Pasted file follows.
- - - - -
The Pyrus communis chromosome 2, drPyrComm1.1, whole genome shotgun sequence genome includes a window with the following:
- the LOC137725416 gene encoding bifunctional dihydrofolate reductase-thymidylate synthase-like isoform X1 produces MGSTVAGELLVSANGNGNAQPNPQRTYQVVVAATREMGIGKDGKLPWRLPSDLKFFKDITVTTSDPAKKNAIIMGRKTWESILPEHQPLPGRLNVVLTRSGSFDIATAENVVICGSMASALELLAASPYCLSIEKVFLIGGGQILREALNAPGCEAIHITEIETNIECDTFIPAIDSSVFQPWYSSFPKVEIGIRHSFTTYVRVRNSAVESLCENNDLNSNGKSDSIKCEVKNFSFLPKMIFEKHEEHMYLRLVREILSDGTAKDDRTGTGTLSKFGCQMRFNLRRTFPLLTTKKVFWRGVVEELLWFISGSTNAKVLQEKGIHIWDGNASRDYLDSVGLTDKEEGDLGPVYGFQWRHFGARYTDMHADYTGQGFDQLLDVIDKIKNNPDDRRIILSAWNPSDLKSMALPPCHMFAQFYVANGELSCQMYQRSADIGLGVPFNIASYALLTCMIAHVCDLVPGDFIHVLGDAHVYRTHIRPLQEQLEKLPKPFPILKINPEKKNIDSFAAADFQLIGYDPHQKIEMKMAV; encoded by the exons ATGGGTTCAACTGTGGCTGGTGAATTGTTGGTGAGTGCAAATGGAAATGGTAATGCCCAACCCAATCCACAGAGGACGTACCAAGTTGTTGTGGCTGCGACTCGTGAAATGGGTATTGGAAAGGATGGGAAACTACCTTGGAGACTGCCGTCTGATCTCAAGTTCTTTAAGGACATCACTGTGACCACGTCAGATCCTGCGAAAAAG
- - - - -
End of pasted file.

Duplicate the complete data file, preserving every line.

The Pyrus communis chromosome 2, drPyrComm1.1, whole genome shotgun sequence genome includes a window with the following:
- the LOC137725416 gene encoding bifunctional dihydrofolate reductase-thymidylate synthase-like isoform X1 produces MGSTVAGELLVSANGNGNAQPNPQRTYQVVVAATREMGIGKDGKLPWRLPSDLKFFKDITVTTSDPAKKNAIIMGRKTWESILPEHQPLPGRLNVVLTRSGSFDIATAENVVICGSMASALELLAASPYCLSIEKVFLIGGGQILREALNAPGCEAIHITEIETNIECDTFIPAIDSSVFQPWYSSFPKVEIGIRHSFTTYVRVRNSAVESLCENNDLNSNGKSDSIKCEVKNFSFLPKMIFEKHEEHMYLRLVREILSDGTAKDDRTGTGTLSKFGCQMRFNLRRTFPLLTTKKVFWRGVVEELLWFISGSTNAKVLQEKGIHIWDGNASRDYLDSVGLTDKEEGDLGPVYGFQWRHFGARYTDMHADYTGQGFDQLLDVIDKIKNNPDDRRIILSAWNPSDLKSMALPPCHMFAQFYVANGELSCQMYQRSADIGLGVPFNIASYALLTCMIAHVCDLVPGDFIHVLGDAHVYRTHIRPLQEQLEKLPKPFPILKINPEKKNIDSFAAADFQLIGYDPHQKIEMKMAV; encoded by the exons ATGGGTTCAACTGTGGCTGGTGAATTGTTGGTGAGTGCAAATGGAAATGGTAATGCCCAACCCAATCCACAGAGGACGTACCAAGTTGTTGTGGCTGCGACTCGTGAAATGGGTATTGGAAAGGATGGGAAACTACCTTGGAGACTGCCGTCTGATCTCAAGTTCTTTAAGGACATCACTGTGACCACGTCAGATCCTGCGAAAAAG